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Alberta regulator calls for partial shutdown at CNOOC project

The Alberta Energy Regulator (AER) recently announced that it would partially lift a suspension order it issued August 28 against China National Offshore Oil Corp (CNOOC, ticker: CEO) subsidiary Nexen Energy ULC. With the change in the AER’s suspension decision, Nexen will be able to maintain approximately 75% of its Long Lake oil sands production and upgrader operations, according to a company press release.

The AER initially suspended the operating licenses affecting 95 pipelines at Nexon’s Long Lake heavy oil extraction facility for suspected failure to comply with mandatory rules. The suspension order came amid an investigation into an accident reported in July involving a ruptured pipeline at the facility that forced the CNOOC subsidiary to halt 9,000 barrels per day of production and brought into question the safety of the company’s operations.

Of the 95 pipelines initially targeted, some 55 remain suspended and 45 others can now be operated, according to The Wall Street Journal. The AER’s decision to partially lift the suspension came after a determination that some “utility” pipelines met all safety requirements, the regulator said.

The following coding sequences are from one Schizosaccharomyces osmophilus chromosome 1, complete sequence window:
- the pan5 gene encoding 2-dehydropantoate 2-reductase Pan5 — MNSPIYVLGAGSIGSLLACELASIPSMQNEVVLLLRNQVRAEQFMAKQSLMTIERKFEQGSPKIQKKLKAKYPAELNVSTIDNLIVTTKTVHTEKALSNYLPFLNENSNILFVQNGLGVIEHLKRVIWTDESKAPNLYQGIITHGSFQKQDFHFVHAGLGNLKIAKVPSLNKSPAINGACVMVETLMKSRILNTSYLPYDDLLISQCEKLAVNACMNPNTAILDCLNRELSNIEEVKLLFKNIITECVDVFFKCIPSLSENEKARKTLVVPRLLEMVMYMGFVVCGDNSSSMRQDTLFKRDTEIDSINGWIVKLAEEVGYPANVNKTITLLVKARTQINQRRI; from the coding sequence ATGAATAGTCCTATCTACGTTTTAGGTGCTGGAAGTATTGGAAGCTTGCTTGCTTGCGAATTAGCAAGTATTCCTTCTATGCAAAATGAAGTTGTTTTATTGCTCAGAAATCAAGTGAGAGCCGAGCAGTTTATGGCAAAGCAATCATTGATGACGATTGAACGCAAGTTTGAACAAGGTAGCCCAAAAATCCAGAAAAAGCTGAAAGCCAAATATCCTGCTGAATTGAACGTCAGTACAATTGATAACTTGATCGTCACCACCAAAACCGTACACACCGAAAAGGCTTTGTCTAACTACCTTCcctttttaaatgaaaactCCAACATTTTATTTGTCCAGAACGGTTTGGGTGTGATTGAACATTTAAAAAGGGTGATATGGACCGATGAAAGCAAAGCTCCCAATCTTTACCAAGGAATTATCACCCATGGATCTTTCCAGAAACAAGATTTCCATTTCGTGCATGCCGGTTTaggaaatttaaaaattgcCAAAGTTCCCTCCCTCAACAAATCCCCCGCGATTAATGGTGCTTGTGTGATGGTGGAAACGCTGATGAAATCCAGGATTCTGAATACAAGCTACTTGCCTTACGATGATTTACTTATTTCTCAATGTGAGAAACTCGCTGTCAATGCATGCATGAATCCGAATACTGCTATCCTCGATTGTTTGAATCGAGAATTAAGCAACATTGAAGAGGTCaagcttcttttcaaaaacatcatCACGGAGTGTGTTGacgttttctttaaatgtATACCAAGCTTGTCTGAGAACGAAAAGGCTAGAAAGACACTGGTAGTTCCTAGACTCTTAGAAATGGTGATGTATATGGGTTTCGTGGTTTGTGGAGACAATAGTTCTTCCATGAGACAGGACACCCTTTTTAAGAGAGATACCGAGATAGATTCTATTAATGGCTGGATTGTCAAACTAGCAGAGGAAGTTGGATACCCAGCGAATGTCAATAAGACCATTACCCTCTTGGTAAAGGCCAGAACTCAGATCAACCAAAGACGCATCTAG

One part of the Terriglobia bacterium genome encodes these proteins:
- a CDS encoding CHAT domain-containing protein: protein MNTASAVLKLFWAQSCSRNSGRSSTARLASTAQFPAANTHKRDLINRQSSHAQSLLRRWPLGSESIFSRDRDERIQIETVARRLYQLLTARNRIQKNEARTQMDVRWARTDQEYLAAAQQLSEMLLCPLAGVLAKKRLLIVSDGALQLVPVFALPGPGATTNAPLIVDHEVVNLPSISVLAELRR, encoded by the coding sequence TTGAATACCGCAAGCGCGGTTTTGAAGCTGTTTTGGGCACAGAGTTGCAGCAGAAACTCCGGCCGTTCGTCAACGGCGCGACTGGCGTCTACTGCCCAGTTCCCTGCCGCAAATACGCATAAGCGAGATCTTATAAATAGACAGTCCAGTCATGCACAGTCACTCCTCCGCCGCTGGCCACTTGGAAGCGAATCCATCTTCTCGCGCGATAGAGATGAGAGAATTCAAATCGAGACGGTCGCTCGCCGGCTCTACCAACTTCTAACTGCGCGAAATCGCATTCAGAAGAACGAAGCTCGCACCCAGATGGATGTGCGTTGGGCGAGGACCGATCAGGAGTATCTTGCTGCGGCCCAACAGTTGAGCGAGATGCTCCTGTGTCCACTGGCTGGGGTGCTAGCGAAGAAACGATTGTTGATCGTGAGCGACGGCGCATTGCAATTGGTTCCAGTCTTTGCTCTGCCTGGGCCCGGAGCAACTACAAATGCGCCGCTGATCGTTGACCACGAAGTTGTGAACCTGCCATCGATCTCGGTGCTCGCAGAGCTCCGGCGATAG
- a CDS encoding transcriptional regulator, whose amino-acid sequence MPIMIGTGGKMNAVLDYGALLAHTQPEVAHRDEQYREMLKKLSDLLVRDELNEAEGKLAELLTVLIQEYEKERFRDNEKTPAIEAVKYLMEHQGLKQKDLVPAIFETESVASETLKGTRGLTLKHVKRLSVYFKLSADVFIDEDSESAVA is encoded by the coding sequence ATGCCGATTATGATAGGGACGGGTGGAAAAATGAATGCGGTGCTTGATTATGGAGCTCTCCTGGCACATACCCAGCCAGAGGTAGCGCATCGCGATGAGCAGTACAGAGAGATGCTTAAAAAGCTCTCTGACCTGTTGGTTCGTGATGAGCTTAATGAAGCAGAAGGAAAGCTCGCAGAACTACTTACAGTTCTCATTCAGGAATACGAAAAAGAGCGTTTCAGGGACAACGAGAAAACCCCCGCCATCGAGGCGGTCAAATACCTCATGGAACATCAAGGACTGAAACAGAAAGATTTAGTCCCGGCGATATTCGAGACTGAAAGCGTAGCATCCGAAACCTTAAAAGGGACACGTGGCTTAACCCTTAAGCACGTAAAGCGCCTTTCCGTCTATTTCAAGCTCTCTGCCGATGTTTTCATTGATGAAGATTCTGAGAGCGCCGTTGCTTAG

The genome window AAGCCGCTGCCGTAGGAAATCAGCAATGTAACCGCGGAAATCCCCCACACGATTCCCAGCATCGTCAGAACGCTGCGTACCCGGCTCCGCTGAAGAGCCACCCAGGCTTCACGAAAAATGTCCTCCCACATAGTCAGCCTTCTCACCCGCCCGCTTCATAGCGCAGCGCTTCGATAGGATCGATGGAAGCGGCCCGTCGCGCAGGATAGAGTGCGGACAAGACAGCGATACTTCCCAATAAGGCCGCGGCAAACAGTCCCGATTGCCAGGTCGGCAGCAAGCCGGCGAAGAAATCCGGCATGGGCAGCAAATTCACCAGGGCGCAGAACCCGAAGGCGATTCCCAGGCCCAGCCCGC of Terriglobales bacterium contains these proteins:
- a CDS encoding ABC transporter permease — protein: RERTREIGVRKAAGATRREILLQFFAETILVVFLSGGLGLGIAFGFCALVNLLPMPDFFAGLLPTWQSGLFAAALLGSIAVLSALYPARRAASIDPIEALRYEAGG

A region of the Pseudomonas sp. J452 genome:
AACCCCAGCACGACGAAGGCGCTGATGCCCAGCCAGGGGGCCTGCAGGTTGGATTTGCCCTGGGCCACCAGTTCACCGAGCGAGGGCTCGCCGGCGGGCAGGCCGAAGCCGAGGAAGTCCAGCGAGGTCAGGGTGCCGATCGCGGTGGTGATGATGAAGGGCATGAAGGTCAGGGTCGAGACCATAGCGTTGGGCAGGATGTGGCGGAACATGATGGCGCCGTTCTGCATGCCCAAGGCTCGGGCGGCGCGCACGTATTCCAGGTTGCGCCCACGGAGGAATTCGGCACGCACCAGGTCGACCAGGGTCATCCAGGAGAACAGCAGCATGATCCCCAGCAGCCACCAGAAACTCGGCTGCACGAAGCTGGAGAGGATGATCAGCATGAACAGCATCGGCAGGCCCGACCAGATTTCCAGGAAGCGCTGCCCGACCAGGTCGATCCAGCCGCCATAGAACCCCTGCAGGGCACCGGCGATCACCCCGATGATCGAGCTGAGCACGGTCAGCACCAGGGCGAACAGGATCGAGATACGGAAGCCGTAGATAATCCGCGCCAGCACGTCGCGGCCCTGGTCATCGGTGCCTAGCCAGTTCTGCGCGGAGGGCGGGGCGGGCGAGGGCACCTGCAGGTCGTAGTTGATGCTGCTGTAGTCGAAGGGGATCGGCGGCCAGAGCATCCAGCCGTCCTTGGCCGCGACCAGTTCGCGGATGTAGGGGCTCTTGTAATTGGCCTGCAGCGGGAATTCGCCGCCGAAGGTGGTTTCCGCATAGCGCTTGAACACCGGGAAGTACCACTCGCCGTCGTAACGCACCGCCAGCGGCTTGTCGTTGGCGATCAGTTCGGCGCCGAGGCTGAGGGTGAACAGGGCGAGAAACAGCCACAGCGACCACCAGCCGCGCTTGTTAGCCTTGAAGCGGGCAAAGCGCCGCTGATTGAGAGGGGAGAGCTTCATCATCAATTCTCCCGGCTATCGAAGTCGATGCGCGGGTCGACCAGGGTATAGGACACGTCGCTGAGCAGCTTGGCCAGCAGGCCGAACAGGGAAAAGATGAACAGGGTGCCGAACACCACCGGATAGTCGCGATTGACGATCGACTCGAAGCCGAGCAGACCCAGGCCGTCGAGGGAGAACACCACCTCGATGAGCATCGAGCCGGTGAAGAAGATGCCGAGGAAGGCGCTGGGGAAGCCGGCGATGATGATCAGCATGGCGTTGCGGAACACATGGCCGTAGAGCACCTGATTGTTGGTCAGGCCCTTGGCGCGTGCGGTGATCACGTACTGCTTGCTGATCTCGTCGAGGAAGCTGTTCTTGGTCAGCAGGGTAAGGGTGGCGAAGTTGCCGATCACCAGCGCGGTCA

“The AER is satisfied that the company has met the requirements detailed in the suspension order by demonstrating that these utility lines can be operated safely,” said AER spokeswoman Carrie Rosa.

CNOOC purchased Nexen for $15 billion in 2013 and installed its own management team last year. The Long Lake project is located near the town of Anzac, which is about 261 miles northeast of Edmonton. The project has a total production capacity of 72,000 barrels of oil per day, though it has never reached full-capacity.

CNOOC, Oil sands

Source: CNOOC

Oil sands projects continue to move forward

Despite the drop in oil prices, many oil sands projects continue to come on-steam. ConocoPhillips (ticker: COP) announced last September 1, that it had produced first oil from its Surmont 2 oil sands facility, also located in Alberta. The substantial amount of capital invested in the projects up front, combined with their long life-cycles, continue to make them attractive for oil majors.

ConocoPhillips believes that its Surmont project will yield 30 years of flat production, working out to approximately $20 per BOE full-cycle F&D costs. The company has already realized $12 per BOE in cost reductions, and would like to realize an additional $13 per BOE.

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